He worked as an apprentice for three and a half years and bought the shop in 1996. Johnson reveals that his final year as an apprentice, Greeley built 60 hats, while today that number is up to 10,000 per year. And although the business has grown, every customer still gets the Greeley experience. He says customers like buying cowboy hats from a business that emphasizes both quality and service.

“Every hat is a collaboration,” Johnson says. “The most important part about designing — whether it’s for an individual, movie or big company — is actually listening. I want the customer to leave feeling like we really heard what they want and took care of them.”

Johnson says he’s been able to take the Greeley experience around the world to spread what he calls “the gospel of the American West.”

“When I get to talk about the American West, it’s really important that it’s not about Trent and Greeley Hat Works as much as it is about what the West means,” he explains. “You don’t have to be a cowboy to have a Western heart. It goes back to how you treat people — saying ma’am, opening doors for ladies or taking your hat off when you eat.”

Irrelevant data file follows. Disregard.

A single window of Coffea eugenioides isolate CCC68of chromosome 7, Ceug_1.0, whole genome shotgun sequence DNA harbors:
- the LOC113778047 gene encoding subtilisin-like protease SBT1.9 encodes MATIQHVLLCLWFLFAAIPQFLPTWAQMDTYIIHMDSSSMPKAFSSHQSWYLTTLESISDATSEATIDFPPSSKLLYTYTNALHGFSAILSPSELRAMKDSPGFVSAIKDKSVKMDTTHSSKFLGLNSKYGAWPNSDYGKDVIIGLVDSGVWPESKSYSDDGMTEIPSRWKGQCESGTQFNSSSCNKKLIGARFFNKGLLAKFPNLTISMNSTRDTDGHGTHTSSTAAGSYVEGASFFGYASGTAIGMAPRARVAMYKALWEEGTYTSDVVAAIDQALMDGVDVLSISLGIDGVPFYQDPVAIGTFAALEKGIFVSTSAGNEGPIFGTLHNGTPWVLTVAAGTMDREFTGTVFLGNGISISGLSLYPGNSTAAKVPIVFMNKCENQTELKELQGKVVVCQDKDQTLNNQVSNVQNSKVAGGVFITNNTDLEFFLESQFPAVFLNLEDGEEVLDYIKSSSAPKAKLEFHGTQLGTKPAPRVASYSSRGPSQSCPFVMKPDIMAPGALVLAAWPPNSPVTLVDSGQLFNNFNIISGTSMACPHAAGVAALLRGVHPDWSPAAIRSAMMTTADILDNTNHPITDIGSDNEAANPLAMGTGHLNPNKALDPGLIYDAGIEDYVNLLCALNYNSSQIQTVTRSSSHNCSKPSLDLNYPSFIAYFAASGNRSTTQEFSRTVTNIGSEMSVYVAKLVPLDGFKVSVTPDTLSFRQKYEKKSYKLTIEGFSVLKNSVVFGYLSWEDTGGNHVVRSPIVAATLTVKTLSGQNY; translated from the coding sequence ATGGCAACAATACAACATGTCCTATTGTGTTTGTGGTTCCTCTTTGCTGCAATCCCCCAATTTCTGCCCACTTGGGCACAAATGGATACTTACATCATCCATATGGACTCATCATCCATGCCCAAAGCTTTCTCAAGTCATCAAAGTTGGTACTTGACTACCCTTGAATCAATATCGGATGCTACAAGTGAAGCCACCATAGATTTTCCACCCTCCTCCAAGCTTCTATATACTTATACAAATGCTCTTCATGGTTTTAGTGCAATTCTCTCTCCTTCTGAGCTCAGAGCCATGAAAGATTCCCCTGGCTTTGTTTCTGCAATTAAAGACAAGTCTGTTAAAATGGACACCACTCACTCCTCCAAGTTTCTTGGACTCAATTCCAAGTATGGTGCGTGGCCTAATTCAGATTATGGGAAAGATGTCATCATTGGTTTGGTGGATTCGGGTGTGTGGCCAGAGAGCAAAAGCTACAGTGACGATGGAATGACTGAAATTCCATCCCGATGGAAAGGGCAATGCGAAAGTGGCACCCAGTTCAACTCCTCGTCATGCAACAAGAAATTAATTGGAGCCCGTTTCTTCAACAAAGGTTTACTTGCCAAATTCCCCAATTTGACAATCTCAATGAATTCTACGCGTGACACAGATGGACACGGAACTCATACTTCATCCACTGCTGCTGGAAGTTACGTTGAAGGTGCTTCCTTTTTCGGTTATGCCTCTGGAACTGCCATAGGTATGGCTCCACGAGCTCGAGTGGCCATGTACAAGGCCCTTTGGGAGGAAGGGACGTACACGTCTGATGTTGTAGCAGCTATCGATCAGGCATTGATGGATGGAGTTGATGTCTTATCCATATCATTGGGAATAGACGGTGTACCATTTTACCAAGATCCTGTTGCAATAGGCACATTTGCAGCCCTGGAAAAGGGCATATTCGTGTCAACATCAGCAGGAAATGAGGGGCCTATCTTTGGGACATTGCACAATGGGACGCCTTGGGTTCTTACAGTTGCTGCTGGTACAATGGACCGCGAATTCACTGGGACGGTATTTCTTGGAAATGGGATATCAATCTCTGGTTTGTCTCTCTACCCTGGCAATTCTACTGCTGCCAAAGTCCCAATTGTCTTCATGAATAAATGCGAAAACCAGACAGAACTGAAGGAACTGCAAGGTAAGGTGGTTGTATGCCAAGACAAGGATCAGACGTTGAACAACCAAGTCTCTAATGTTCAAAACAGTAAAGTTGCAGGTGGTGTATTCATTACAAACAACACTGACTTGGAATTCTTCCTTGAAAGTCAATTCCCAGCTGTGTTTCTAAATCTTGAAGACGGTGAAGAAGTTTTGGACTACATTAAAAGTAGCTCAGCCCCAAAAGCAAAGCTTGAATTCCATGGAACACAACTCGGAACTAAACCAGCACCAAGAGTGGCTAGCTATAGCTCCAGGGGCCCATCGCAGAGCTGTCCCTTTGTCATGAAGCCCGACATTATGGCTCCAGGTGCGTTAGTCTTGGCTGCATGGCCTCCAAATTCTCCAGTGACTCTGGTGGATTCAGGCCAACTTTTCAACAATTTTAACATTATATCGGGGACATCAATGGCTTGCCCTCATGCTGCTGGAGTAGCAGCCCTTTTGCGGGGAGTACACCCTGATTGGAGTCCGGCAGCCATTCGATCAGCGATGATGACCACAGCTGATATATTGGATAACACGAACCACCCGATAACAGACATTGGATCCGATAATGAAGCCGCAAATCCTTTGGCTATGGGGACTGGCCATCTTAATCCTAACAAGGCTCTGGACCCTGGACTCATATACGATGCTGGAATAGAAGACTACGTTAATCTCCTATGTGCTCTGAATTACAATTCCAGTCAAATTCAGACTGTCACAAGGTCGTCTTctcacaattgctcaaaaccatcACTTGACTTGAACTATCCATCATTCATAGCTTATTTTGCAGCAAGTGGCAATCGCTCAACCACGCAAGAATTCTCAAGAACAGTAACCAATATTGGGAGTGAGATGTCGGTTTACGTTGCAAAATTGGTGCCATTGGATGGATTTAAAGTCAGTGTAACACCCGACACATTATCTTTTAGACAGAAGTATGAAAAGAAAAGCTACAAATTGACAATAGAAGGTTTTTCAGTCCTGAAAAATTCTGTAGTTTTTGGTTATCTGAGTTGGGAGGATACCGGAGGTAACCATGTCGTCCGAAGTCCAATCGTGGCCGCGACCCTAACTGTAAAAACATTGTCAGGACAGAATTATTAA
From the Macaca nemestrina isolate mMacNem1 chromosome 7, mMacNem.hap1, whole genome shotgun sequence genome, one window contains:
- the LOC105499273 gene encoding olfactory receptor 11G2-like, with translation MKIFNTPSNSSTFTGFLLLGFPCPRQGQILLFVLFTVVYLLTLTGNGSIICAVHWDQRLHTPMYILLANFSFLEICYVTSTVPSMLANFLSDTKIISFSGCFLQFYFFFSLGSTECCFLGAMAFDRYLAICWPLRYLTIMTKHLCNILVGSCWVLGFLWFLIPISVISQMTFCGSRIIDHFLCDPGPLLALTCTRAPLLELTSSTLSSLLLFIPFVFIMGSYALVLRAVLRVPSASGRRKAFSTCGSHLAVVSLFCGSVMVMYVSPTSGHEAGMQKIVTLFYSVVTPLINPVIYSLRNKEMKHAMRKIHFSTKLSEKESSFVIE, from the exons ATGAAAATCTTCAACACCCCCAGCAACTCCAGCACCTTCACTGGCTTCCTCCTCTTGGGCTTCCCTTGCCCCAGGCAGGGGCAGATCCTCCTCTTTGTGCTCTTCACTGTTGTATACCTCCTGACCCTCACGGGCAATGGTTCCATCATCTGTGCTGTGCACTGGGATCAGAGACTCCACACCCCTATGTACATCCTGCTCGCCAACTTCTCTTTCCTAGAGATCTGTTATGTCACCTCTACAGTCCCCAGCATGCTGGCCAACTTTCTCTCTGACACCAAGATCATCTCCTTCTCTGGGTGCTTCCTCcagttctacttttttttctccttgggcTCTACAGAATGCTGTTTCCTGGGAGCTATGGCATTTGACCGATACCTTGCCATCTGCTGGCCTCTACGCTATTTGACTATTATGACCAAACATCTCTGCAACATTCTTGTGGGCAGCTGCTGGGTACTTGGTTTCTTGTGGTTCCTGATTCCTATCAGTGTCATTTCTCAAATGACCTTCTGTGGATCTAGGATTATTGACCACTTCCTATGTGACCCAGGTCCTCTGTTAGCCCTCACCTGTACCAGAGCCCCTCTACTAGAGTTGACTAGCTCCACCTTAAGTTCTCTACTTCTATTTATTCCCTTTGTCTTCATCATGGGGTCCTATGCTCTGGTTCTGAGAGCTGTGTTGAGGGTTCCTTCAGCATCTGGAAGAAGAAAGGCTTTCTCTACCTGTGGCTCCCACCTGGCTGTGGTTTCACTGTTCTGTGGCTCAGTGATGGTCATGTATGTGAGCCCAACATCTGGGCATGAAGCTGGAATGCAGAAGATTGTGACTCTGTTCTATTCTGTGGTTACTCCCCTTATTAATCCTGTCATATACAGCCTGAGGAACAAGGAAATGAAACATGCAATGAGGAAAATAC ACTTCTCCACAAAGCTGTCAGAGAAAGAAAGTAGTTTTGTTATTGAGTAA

And the gospel of the American West goes far beyond fashion.

“Fashion ebbs and flows,” he says. “Whether it’s boots, jeans, shirts, hats, belts or buckles, everything was practical and had a purpose in the American West.”

From ranch to big screen

Johnson first met Taylor Sheridan in 2007 at a reining horse show, and Johnson built Sheridan a hat. When Sheridan’s movie “Wind River” came out, Johnson was asked to build the hats for the cast.

Ten years later in May 2017, Sheridan sent Johnson a script for Season One, Episode One of his new series, “Yellowstone.” Johnson spent two weeks with the cast — hanging out, eating dinner, going out and riding horses to learn each actor’s mannerisms.

“It was important because even though it’s Hollywood, you still want authenticity,” he explains. “If you watch how they grab their hat, pretty soon you have an idea of how to distress it to look old, because it’s where they would’ve grabbed it if they wore it for 20 years.”